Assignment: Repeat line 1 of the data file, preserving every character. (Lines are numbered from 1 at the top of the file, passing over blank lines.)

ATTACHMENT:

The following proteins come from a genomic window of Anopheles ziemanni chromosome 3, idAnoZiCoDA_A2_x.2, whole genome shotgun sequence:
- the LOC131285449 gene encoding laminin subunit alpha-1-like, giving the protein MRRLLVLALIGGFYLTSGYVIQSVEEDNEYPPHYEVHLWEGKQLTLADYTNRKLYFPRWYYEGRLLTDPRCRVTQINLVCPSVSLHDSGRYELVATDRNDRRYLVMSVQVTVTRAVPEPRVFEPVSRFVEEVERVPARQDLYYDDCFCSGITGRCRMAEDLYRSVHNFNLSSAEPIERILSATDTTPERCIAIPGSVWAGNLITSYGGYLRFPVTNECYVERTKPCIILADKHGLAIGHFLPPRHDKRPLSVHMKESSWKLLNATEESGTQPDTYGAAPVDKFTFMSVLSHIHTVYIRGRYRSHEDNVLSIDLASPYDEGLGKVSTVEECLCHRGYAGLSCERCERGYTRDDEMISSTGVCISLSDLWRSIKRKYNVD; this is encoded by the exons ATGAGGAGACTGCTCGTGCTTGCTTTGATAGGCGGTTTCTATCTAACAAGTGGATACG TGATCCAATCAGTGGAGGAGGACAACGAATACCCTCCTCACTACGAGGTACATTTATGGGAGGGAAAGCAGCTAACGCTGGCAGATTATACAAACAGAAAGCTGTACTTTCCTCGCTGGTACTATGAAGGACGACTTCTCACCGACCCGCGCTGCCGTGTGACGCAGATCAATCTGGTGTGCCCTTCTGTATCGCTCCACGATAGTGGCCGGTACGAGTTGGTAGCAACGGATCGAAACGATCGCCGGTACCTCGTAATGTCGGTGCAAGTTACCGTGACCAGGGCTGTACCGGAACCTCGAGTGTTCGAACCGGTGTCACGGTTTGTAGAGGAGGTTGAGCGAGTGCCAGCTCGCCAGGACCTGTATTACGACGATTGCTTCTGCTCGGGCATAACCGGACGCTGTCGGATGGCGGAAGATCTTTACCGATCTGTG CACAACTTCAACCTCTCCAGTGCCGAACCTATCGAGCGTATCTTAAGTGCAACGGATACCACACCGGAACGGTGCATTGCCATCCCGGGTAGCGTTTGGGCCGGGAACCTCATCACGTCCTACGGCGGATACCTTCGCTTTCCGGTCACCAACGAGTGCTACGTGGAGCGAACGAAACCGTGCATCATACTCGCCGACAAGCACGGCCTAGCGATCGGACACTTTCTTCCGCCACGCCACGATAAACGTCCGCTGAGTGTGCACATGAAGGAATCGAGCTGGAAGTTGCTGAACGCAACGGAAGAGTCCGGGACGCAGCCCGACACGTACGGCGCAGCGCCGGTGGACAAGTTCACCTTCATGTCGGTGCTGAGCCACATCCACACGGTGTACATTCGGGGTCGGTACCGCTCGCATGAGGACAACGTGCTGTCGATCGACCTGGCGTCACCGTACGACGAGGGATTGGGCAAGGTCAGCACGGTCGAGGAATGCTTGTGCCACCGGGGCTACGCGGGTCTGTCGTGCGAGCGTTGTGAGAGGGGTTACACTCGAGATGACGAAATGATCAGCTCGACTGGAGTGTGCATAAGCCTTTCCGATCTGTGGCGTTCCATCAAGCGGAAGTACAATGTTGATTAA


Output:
The following proteins come from a genomic window of Anopheles ziemanni chromosome 3, idAnoZiCoDA_A2_x.2, whole genome shotgun sequence: